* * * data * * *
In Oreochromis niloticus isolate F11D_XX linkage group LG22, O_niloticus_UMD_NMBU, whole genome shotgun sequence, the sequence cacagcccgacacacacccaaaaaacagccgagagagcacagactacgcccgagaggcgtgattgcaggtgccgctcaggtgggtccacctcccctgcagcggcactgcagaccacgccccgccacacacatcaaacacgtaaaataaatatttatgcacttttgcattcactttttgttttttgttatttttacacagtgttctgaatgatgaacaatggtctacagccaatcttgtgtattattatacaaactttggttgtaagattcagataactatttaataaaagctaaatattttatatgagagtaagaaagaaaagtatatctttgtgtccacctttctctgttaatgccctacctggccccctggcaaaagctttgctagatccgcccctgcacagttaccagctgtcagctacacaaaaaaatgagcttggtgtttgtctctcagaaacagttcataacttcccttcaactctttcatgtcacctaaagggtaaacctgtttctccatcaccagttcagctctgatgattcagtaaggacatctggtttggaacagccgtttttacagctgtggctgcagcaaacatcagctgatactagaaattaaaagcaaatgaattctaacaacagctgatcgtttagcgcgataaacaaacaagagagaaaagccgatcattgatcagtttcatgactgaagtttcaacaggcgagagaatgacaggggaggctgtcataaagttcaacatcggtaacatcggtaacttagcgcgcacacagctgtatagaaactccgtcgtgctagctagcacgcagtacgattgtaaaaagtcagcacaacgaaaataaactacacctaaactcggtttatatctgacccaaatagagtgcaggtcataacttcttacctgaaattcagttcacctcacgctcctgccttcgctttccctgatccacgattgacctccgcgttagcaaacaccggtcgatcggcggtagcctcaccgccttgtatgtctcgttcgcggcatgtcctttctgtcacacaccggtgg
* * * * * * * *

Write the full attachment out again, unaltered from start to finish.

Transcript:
In Oreochromis niloticus isolate F11D_XX linkage group LG22, O_niloticus_UMD_NMBU, whole genome shotgun sequence, the sequence cacagcccgacacacacccaaaaaacagccgagagagcacagactacgcccgagaggcgtgattgcaggtgccgctcaggtgggtccacctcccctgcagcggcactgcagaccacgccccgccacacacatcaaacacgtaaaataaatatttatgcacttttgcattcactttttgttttttgttatttttacacagtgttctgaatgatgaacaatggtctacagccaatcttgtgtattattatacaaactttggttgtaagattcagataactatttaataaaagctaaatattttatatgagagtaagaaagaaaagtatatctttgtgtccacctttctctgttaatgccctacctggccccctggcaaaagctttgctagatccgcccctgcacagttaccagctgtcagctacacaaaaaaatgagcttggtgtttgtctctcagaaacagttcataacttcccttcaactctttcatgtcacctaaagggtaaacctgtttctccatcaccagttcagctctgatgattcagtaaggacatctggtttggaacagccgtttttacagctgtggctgcagcaaacatcagctgatactagaaattaaaagcaaatgaattctaacaacagctgatcgtttagcgcgataaacaaacaagagagaaaagccgatcattgatcagtttcatgactgaagtttcaacaggcgagagaatgacaggggaggctgtcataaagttcaacatcggtaacatcggtaacttagcgcgcacacagctgtatagaaactccgtcgtgctagctagcacgcagtacgattgtaaaaagtcagcacaacgaaaataaactacacctaaactcggtttatatctgacccaaatagagtgcaggtcataacttcttacctgaaattcagttcacctcacgctcctgccttcgctttccctgatccacgattgacctccgcgttagcaaacaccggtcgatcggcggtagcctcaccgccttgtatgtctcgttcgcggcatgtcctttctgtcacacaccggtgg